Bourbon chocolate pie
I have no idea when basketball season starts or if baseball season ever ends, but I always know when the Kentucky Derby is running. The first Saturday in May is permanently on my calendar as the best excuse in sports for a party. Twenty-five years after I left Louisville, I still see the race as an incentive to drink bourbon, eat hot Browns and indulge in a pie that dares not speak its registered-trademark name.
No matter how far I am from the track, I know I’ll be partying like a Louisvillian. Over three Derbies there, I learned that the best fetes are not on the infield -- the people I socialized with avoided Churchill Downs like the human zoo it is and instead holed up at home to pour their bourbon with a clear view of the TV.
I tend to be a bit more patriotic about the menu, though. My friends served whatever they wanted in their hometown simply because they were in their hometown. My nostalgic side wants every dish to have roots and meaning, maybe even be the edible equivalent of the state song sung before the race (but not as sappy).
Some of the food I serve is grounded in Derby tradition and other dishes are just local favorites. I always make Benedictine, a cucumber-flavored cream cheese spread that was invented by a caterer named Jennie Benedict in the early 1900s in Louisville and was sold in just about every deli in town when I lived there. Thinned out with mayonnaise, or with sour cream, Benedictine can work as a dip; otherwise you can just slather it on crackers or party rye or make it the filling in a fat sandwich, maybe with ham or turkey.
The original recipe used grated onion, but green onions are subtler. It also called for green food coloring, but outside the South that just looks fake to me. Some cooks add dill to get the color, but a little of the cucumber peel can do the same thing and keep the flavor more direct.
I also always make bourbon balls, partly because they need to be done a few weeks in advance -- I know I have to have the party no matter how busy I get if a batch is gaining strength in my kitchen.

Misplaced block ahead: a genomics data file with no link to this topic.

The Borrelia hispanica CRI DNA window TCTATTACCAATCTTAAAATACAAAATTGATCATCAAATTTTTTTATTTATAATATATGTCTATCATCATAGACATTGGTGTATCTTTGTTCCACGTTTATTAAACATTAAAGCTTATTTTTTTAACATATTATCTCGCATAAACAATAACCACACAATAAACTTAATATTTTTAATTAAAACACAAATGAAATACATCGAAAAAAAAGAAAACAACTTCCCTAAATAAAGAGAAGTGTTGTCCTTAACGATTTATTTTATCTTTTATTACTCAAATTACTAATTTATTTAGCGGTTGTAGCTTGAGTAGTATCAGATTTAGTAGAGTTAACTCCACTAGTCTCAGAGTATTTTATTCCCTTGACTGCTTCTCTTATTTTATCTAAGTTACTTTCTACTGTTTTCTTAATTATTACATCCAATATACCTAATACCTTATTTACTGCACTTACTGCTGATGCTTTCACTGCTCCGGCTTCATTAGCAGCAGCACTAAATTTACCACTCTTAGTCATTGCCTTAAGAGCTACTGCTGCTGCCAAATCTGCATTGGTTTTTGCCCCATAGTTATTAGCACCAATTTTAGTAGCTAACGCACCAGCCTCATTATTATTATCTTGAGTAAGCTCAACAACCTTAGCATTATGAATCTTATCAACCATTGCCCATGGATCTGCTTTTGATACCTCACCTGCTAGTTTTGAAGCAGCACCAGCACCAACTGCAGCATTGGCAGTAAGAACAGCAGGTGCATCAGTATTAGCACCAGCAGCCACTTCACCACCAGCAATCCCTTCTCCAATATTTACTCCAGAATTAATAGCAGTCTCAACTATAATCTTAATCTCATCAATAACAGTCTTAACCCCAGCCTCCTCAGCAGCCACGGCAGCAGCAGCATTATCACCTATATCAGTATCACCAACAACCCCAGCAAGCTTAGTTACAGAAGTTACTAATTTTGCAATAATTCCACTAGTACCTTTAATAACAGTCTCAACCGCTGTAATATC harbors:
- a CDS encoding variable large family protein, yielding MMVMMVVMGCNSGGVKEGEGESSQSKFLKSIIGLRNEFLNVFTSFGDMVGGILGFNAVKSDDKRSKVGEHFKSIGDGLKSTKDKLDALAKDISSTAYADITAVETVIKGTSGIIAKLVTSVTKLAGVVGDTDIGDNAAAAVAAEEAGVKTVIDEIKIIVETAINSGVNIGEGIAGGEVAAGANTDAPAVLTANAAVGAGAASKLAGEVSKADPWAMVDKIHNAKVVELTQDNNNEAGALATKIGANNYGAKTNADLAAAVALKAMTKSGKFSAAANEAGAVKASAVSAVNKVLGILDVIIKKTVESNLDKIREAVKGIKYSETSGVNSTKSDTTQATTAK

The bourbon that flavors them is as important as the bourbon we always drink straight after the first few attempts at too-sweet mint juleps are abandoned. The best bourbons for sipping, the small-batch brands such as Knob Creek or Woodford Reserve, also are best for cooking. They’re less cloying and add a smoothness and intensity that Old Granddad can’t quite muster.
The rest of the Derby lineup varies from year to year. I might make burgoo, the distinctive Kentucky soup that calls for half the vegetables in a lush garden, from lima beans and okra to potatoes and tomatoes. Originally it was cooked up with squirrel and rabbit, but chicken and beef do just fine. Burgoo has a long tradition at political fund-raisers, and it is a crowd-pleaser. But it’s best at parties where guests don’t mind juggling a bowlful along with a glass and a slab of corn bread.
Hot Browns also are a knife-and-fork enterprise but more than worth the struggle. Invented at the Brown Hotel in downtown Louisville in 1923 as an after-dance snack, these are sandwiches almost designed to absorb bourbon. Fresh roast turkey is layered under a rich cream sauce, broiled with a Parmigiano-Reggiano crust and then topped with bacon and tomatoes.
For bigger parties, I cut hot Browns down to two-bite size for hors d’oeuvres. These work better if the turkey and ham are diced and then mixed with crumbled bacon and the cheese sauce before being spread on baguette slices and run under the broiler. To vary the flavor, I might add a little Smithfield or country ham to the mix.
I have a whole repertoire of other Louisville favorites I can pull out, such as hot sausage balls made from biscuit dough loaded with Cheddar cheese. But the sure winner is dessert.
Everyone in Kentucky calls it Derby-Pie, in flagrant disregard of the family business -- Kern’s Kitchens in Louisville -- that invented the recipe in the 1950s and registered the name. I can’t say that, but I can call my variation one of the easiest desserts I know. The bourbon makes it heady, the butter and eggs make it gooey and the nuts and chocolate make it irresistible, especially if it’s served warm with whipped cream spiked with bourbon.
The best part is that you don’t have to wait all afternoon to try it, which is one more reason I follow the Derby. It requires the shortest attention span in sports: Two minutes, and you’re free to eat and drink.
Heat the oven to 350 degrees.
Combine the sugar, flour and salt in a mixing bowl and toss with a fork until mixed. Add the eggs, butter and bourbon and mix really well. Stir in the chocolate chips and walnuts. Scrape into the pie shell. Bake until the top feels firm to the touch, 45 minutes.
Cool the pie on a rack at least 1 hour before slicing and serving with whipped cream (flavored with a little bourbon if you like). Once it’s cut, it can be reheated for better flavor.
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